when the bit size is not a multiple of 8, GDB usually corrupts the
  result.  Also, non-zero bit offsets are unsupported and silently
  replaced by zero.  These issues are mostly independent from the
  questions raised here, and work is under way to fix them.


3.2 DW_OP_piece on a Register
~~~~~~~~~~~~~~~~~~~~~~~~~~~~~

  As opposed to DW_OP_bit_piece, the older DW_OP_piece operation
  describes byte-aligned pieces only and does not allow specifying an
  offset.  Issues with this operation in GCC and GDB are mostly
  restricted to "corner cases" like naturally left-aligned registers on
  big-endian platforms.


3.2.1 DWARF Definition of DW_OP_piece
-------------------------------------

  The standard says: "If the piece is located in a register, but does
  not occupy the entire register, the placement of the piece within that
  register is defined by the ABI."

  This seems to imply the following:
  1. The placement rule of DW_OP_piece is not necessarily related to the
     placement rule of DW_OP_bit_piece.  In particular, it would be
     invalid to assume that DW_OP_piece is equivalent to DW_OP_bit_piece
     with offset 0.  (But note that this is exactly what GCC and GDB
     currently assume.)
  2. The placement can depend on the register as well as on size of the
     piece.  For instance, DW_OP_piece could be defined in accordance
     with the SPU preferred slot.


* 3.2.1.1 What exactly may be defined by the ABI?

  The standard is not explicit about the flexibility granted to the
  ABI-specifics here.  In particular:
  - Do the pieces have to be contiguous?
  - Assuming that the placement can depend on the size, must a piece at
    least include all smaller pieces?
  - Does a single-byte piece have to be at either end of the register?


3.2.2 Current GCC Usage of DW_OP_piece
--------------------------------------

  GCC emits DW_OP_piece for a value that spans more than one register,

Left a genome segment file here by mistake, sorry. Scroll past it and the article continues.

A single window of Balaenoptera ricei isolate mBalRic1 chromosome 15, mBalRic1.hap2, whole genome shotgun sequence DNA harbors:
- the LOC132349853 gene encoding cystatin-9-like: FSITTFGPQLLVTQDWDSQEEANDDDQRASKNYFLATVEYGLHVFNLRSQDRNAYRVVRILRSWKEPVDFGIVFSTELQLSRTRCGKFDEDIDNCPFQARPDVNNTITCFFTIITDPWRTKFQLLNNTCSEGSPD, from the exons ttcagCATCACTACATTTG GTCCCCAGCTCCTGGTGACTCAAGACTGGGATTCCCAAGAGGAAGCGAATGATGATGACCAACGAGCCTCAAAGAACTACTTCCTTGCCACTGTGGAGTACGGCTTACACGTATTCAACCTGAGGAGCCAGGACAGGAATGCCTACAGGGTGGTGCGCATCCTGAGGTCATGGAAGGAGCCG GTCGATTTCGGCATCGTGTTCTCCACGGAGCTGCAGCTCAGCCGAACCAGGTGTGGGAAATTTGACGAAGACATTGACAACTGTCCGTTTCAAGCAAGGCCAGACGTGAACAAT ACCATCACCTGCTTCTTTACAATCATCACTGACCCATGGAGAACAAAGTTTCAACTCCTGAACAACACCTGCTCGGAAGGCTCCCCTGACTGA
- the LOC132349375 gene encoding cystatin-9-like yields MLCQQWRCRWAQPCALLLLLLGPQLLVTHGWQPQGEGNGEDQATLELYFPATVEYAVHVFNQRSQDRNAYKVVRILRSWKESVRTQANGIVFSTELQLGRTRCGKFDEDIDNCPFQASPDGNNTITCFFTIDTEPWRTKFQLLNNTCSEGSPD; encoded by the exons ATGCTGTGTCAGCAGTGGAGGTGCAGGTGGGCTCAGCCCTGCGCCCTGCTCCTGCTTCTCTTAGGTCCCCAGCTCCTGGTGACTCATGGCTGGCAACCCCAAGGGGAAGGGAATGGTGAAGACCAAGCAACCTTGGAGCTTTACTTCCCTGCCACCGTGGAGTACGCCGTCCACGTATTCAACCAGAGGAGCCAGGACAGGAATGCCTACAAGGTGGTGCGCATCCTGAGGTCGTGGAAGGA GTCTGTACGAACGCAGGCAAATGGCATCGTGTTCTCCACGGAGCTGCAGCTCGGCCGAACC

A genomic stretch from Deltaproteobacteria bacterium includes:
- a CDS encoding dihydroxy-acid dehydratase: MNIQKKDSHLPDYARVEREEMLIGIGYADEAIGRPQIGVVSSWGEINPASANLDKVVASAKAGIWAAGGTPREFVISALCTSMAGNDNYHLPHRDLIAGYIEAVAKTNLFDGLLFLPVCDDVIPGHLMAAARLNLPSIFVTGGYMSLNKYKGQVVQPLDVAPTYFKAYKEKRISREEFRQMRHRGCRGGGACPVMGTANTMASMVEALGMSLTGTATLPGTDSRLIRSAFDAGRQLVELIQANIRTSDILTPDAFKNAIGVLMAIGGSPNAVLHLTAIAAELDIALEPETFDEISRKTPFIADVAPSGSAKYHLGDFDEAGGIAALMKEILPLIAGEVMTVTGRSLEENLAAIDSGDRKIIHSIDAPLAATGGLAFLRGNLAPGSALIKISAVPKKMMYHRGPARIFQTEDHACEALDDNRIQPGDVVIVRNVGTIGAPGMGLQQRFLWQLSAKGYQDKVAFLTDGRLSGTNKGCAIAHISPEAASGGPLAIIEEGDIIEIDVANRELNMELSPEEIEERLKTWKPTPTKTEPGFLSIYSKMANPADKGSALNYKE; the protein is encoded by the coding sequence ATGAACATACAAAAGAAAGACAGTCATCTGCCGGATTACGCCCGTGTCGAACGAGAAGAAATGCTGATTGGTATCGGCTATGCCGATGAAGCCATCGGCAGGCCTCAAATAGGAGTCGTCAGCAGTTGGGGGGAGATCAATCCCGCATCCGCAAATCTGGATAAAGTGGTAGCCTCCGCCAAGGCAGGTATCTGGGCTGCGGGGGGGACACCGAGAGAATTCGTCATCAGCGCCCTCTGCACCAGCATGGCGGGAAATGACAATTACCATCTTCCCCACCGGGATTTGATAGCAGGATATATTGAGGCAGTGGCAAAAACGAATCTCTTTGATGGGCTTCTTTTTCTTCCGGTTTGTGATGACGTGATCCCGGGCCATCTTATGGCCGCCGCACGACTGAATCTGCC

or for a virtual concatenation such as a complex value, etc.

  One example is a `long double' value on z that has been scheduled into
  a floating-point register pair.  GCC represents this as a composition
  of two DW_OP_piece operations of size 8, each referring to the *left*
  end of the respective vector register.

  GCC also emits DW_OP_piece for a register when an SRA-optimized field
  with a multiple-of-8 bit size has been scheduled into it.  This seems
  to be under the assumption that DW_OP_piece is equivalent to
  DW_OP_bit_piece with offset 0.  One case where this is wrong is for an
  `__int128' bit field residing in a vector register on z.  Then the
  DW_OP_piece emitted by GCC refers to the *right* end of the vector
  register.

  Another case where this would be wrong is when, say, a 56-bit
  SRA-optimized bit field had been spilled into a floating-point
  register.  Then the actual bits reside at a non-zero offset from
  *either* end of the vector register.


3.2.3 Current GDB Handling of DW_OP_piece
-----------------------------------------

  GDB internally translates DW_OP_piece into DW_OP_bit_piece with offset
  0 and the appropriate bit size.  Then it takes the bitwise piece from
  the left end on little-endian targets and from the right on big-endian
  targets.  Otherwise no ABI-specific logic is applied.

  This is wrong for the floating-point-registers on z.  For instance,
  when a `complex float' value is pieced together from two
  floating-point registers, the pieces ought to be taken from the left
  end, but GDB takes them from the right end, typically yielding zero.


4 Options
=========

  There are several different ways of fixing the issues described above.
  However, the choice depends on how the DWARF standard is interpreted.
  Here are some suggestions.


4.1 Literal Interpretation
~~~~~~~~~~~~~~~~~~~~~~~~~~

  DW_OP_bit_piece: Start from the least significant bit of the first/last
                   register's byte on little-/big-endian targets,
                   respectively.
  DW_OP_piece: Apply an ABI-specific placement rule which may depend on
               the register and the piece length.

  Also, whenever possible, define the ABI-specific placement rule for
  DW_OP_piece such that DW_OP_regx is equivalent to DW_OP_regx followed
  by `DW_OP_piece(len)', where `len' is the size of the object's data
  type.  In the case of z this means to take pieces from the left end
  for FPRs/vector registers, and from the right end for general
  (integer) registers.  And for SPU registers it means to arrange the
  pieces according to the "preferred slots".

  But DW_OP_bit_piece, on the other hand, then uses offsets >= 64 to
  designate any piece of an FPR on z.  This is true even on older